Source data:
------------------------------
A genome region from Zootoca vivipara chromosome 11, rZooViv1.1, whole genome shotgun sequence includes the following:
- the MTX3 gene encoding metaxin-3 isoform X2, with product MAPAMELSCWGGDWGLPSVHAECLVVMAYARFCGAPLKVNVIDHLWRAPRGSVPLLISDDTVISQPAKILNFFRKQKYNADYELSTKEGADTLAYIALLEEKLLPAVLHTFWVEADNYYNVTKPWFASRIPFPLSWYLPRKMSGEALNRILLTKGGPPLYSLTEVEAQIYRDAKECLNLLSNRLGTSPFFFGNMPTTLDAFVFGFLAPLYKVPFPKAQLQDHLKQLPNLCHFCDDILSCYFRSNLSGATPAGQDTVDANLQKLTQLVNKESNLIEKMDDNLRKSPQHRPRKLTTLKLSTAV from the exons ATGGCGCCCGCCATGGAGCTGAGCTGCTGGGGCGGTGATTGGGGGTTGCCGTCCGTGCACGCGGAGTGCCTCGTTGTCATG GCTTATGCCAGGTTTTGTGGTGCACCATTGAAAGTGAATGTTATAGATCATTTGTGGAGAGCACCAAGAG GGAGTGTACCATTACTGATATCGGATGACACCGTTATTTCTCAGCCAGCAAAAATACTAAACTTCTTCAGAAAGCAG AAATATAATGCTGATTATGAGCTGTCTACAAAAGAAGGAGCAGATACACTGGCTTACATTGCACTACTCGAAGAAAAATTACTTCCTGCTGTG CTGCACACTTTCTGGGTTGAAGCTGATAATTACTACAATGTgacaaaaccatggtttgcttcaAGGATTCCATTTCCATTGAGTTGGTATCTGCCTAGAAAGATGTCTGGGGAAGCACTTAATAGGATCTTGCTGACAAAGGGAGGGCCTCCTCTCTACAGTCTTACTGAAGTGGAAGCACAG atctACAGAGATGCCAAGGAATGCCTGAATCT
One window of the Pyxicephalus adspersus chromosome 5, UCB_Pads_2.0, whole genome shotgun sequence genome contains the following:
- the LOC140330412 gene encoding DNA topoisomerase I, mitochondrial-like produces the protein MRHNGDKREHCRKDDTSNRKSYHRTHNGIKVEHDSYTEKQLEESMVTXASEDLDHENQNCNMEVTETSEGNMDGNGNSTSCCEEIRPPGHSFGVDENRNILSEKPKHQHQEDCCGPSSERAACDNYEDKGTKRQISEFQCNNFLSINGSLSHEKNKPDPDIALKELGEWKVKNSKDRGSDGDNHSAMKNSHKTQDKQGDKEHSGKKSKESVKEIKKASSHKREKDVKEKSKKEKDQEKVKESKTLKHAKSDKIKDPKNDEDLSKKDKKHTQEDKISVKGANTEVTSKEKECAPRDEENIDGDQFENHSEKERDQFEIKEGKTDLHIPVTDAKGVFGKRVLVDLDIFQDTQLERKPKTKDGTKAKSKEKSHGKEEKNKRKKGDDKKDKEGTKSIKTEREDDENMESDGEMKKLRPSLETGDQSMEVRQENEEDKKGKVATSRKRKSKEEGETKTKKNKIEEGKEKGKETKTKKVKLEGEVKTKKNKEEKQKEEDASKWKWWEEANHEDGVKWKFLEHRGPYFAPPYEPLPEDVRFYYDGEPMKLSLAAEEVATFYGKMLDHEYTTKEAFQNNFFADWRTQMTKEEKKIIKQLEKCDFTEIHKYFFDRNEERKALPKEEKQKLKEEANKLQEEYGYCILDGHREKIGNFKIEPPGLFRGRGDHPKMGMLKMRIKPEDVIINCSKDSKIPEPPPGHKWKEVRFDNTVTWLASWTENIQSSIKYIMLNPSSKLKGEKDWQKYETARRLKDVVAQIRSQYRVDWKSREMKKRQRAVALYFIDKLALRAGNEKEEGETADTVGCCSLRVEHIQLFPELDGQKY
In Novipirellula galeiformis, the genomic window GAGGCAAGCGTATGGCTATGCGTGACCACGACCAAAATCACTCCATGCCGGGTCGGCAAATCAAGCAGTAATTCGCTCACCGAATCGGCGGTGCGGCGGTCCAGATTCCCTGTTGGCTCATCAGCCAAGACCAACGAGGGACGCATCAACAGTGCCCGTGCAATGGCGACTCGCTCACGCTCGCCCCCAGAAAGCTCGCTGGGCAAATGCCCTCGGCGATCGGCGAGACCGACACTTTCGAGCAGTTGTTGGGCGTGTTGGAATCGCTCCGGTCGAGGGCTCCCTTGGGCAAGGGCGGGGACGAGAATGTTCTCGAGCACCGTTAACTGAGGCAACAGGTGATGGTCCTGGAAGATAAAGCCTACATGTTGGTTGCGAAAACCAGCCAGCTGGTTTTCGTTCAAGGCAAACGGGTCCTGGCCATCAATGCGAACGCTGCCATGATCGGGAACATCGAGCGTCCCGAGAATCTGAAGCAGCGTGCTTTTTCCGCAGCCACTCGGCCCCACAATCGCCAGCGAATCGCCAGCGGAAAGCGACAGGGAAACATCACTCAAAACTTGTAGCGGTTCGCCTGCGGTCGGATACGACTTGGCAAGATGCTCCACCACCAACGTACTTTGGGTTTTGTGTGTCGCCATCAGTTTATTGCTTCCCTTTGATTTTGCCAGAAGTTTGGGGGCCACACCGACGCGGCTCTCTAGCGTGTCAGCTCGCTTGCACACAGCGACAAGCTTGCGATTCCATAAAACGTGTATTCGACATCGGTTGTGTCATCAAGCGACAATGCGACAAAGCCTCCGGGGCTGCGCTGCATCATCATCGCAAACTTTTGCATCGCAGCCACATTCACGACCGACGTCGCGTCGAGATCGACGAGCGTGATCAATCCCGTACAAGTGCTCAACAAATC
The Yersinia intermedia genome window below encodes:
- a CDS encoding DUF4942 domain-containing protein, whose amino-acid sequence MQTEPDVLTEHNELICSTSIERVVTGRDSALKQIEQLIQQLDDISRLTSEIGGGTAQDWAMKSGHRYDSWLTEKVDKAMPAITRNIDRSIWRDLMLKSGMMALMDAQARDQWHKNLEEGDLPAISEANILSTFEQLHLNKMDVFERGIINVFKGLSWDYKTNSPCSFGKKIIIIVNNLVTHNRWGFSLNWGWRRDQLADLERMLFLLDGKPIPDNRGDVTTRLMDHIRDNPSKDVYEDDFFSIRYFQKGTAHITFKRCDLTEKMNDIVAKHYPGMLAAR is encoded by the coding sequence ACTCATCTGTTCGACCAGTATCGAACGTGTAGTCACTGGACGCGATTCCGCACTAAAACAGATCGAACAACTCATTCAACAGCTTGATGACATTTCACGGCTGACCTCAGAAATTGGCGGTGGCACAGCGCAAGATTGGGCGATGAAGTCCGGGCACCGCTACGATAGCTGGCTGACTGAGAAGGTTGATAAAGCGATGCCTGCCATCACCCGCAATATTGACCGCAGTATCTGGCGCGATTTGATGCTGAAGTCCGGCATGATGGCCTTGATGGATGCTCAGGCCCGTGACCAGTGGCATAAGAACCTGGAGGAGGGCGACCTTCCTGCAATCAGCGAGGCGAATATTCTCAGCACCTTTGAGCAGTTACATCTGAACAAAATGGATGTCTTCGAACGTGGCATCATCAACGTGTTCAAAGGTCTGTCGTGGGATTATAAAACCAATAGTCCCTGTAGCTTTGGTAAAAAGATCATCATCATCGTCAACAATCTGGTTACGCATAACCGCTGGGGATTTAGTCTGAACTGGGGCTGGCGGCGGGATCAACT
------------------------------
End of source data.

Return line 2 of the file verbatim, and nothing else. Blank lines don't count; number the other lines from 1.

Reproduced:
- the MTX3 gene encoding metaxin-3 isoform X2, with product MAPAMELSCWGGDWGLPSVHAECLVVMAYARFCGAPLKVNVIDHLWRAPRGSVPLLISDDTVISQPAKILNFFRKQKYNADYELSTKEGADTLAYIALLEEKLLPAVLHTFWVEADNYYNVTKPWFASRIPFPLSWYLPRKMSGEALNRILLTKGGPPLYSLTEVEAQIYRDAKECLNLLSNRLGTSPFFFGNMPTTLDAFVFGFLAPLYKVPFPKAQLQDHLKQLPNLCHFCDDILSCYFRSNLSGATPAGQDTVDANLQKLTQLVNKESNLIEKMDDNLRKSPQHRPRKLTTLKLSTAV from the exons ATGGCGCCCGCCATGGAGCTGAGCTGCTGGGGCGGTGATTGGGGGTTGCCGTCCGTGCACGCGGAGTGCCTCGTTGTCATG GCTTATGCCAGGTTTTGTGGTGCACCATTGAAAGTGAATGTTATAGATCATTTGTGGAGAGCACCAAGAG GGAGTGTACCATTACTGATATCGGATGACACCGTTATTTCTCAGCCAGCAAAAATACTAAACTTCTTCAGAAAGCAG AAATATAATGCTGATTATGAGCTGTCTACAAAAGAAGGAGCAGATACACTGGCTTACATTGCACTACTCGAAGAAAAATTACTTCCTGCTGTG CTGCACACTTTCTGGGTTGAAGCTGATAATTACTACAATGTgacaaaaccatggtttgcttcaAGGATTCCATTTCCATTGAGTTGGTATCTGCCTAGAAAGATGTCTGGGGAAGCACTTAATAGGATCTTGCTGACAAAGGGAGGGCCTCCTCTCTACAGTCTTACTGAAGTGGAAGCACAG atctACAGAGATGCCAAGGAATGCCTGAATCT